New online safety survey seeks to gauge impact of pandemic

How safe do you feel walking alone in your neighbourhood after dark?

That’s one of the questions asked in an online survey seeking to better understand the impact of COVID-19 on Grey-Bruce residents’ perceptions of safety and well-being.


The survey, which can be accessed by visiting the Bruce and Grey Community Safety and Well-Being Plan website (, closes May 16.

The Bruce and Grey Community Safety and Well-Being Advisory Committee first surveyed residents early in 2020. After analyzing the data, the committee created a safety and well-being plan approved by both county councils.

“We are taking a collaborative approach to creating safer communities. Our approved plan allows us to leverage resources, implement priority actions, and address emerging issues through further engagement with our residents and key partners. We look forward to continue building safe and healthy communities with all who call our region home,” said Bruce County Warden Janice Jackson.

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The Bruce and Grey CSWBP identified five priority areas of risk: addiction and substance use, mental health, crime prevention, housing and homelessness, and poverty and income.

Addiction and substance abuse ranked as the highest concern in the first Bruce and Grey CSWBP survey by both counties and 13 of the 16 lower-tier municipalities.

However, that data was collected pre-pandemic, so the committee is launching a second community engagement survey to evaluate any shifts in community perspectives.

“This is a good time to connect with residents and gauge perceptions regarding community safety and well-being. Using a regional lens, it will be interesting to learn from the data and understand how the pandemic has impacted our communities. Having the baseline from a year ago will help identify who has been most impacted so we can focus our efforts on strategies to meet people where they are at,” said Grey County Warden Selwyn Hicks.

The advisory committee is composed of Bruce and Grey counties, 16 lower tier municipalities, eight police services, 14 police service boards, three boards of education, and more than 30 health and social service agencies and community committees.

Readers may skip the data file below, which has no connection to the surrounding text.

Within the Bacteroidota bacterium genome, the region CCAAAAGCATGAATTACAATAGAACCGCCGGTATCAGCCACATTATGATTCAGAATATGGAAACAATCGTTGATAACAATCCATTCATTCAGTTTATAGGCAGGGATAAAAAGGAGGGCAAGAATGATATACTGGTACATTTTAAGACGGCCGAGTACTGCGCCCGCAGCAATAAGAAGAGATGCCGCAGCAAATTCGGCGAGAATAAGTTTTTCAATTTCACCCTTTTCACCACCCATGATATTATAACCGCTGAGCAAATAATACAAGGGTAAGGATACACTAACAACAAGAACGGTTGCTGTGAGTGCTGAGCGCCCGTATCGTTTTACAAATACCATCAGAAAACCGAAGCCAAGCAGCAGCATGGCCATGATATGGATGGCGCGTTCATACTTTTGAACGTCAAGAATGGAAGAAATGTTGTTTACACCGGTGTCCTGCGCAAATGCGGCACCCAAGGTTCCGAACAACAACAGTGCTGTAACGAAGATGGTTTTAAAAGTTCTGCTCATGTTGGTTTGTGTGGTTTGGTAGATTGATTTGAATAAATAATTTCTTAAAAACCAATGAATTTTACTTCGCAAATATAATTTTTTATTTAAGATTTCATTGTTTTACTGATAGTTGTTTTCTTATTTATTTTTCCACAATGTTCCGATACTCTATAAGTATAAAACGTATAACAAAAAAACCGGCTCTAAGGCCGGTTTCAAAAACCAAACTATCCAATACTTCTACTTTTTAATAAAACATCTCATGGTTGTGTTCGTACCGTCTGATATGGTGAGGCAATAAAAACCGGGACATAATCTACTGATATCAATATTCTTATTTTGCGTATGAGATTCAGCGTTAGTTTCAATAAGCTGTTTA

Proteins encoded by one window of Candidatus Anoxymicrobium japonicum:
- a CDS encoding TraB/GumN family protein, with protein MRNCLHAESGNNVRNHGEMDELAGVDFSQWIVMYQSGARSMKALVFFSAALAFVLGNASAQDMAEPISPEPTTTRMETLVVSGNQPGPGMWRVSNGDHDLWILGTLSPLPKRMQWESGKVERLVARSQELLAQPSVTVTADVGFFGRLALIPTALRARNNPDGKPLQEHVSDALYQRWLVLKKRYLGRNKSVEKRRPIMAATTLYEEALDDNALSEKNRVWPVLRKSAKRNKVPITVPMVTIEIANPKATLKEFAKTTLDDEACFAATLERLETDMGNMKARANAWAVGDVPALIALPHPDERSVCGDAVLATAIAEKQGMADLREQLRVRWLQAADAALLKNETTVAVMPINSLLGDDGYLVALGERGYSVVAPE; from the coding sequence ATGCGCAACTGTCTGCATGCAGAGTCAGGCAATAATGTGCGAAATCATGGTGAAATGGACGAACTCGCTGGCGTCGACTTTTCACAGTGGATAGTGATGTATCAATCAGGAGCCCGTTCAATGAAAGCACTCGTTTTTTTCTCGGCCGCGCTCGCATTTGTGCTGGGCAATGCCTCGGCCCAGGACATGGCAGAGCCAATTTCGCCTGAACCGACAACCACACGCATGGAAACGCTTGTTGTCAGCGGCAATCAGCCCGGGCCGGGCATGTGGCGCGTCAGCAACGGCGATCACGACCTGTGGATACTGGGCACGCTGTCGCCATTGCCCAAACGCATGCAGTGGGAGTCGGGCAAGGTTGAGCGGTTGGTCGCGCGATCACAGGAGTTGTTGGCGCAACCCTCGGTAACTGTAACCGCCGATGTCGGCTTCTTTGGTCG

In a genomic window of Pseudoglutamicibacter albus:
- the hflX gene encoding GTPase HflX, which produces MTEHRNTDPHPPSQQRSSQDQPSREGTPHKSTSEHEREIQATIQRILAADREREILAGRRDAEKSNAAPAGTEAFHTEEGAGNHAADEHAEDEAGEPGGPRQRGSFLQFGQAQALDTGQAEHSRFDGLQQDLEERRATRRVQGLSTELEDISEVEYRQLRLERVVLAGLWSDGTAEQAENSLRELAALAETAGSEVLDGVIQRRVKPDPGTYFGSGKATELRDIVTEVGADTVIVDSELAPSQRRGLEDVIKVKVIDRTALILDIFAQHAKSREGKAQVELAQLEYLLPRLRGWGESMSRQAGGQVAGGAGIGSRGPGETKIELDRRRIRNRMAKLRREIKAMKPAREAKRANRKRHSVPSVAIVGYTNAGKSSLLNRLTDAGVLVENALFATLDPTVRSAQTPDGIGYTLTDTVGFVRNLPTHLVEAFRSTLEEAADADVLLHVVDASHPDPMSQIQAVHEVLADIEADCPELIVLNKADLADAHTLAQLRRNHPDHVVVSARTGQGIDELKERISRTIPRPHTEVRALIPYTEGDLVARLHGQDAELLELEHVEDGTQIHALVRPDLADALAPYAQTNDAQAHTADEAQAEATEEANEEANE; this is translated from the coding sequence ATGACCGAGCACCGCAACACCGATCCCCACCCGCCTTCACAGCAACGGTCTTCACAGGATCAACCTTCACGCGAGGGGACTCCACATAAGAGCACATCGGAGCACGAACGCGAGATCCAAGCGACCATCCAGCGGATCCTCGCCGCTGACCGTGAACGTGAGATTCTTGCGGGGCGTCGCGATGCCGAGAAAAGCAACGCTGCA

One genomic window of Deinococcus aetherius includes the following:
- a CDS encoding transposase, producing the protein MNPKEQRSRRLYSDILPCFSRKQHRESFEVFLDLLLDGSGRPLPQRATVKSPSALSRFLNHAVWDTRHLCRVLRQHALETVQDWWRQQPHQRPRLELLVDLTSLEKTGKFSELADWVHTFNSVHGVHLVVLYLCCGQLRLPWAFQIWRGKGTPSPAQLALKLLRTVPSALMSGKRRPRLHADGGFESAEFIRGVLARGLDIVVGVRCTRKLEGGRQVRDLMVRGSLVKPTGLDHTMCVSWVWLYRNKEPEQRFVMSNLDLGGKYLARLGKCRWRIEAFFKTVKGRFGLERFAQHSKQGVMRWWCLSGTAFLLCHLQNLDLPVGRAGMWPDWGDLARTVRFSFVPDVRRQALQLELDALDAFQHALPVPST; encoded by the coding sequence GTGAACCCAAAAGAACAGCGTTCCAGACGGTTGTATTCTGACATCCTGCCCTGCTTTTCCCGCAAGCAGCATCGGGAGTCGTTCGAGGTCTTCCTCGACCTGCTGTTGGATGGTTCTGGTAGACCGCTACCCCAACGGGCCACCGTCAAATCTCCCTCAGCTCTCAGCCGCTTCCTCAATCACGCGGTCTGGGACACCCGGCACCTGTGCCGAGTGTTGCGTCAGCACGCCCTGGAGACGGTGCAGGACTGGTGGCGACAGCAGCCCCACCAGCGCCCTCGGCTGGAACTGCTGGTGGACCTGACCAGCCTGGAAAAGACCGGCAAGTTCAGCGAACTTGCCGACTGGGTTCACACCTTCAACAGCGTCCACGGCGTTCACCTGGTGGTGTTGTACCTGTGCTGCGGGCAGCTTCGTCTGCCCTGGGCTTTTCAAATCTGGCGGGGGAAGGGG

New provincial Police Services Act amendments required every municipal council to prepare and adopt a Community Safety and Well-Being Plan by Jan. 1, 2021.

Plans must identify risk factors, including systemic discrimination and other social factors which contribute to crime, victimization, addiction, drug overdose and suicide; identify strategies to reduce those risks, and set measurable outcomes.

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In the coming months, once the local issues have been identified and accessed, the Bruce and Grey CWBSP advisory committee will work with action tables “to ensure that targeted engagement occurs both geographically and with residents impacted by the specific areas of risk,” a news release said.

“The goal of CSWBP is to achieve sustainable communities where everyone is safe, has a sense of belonging and opportunities to participate, and where individuals and families can meet their needs for education, health care, food, housing, income and social and cultural expression. The success of society is linked to the well-being of each and every individual and integral to this success is cross-sector service coordination,” a news release said.

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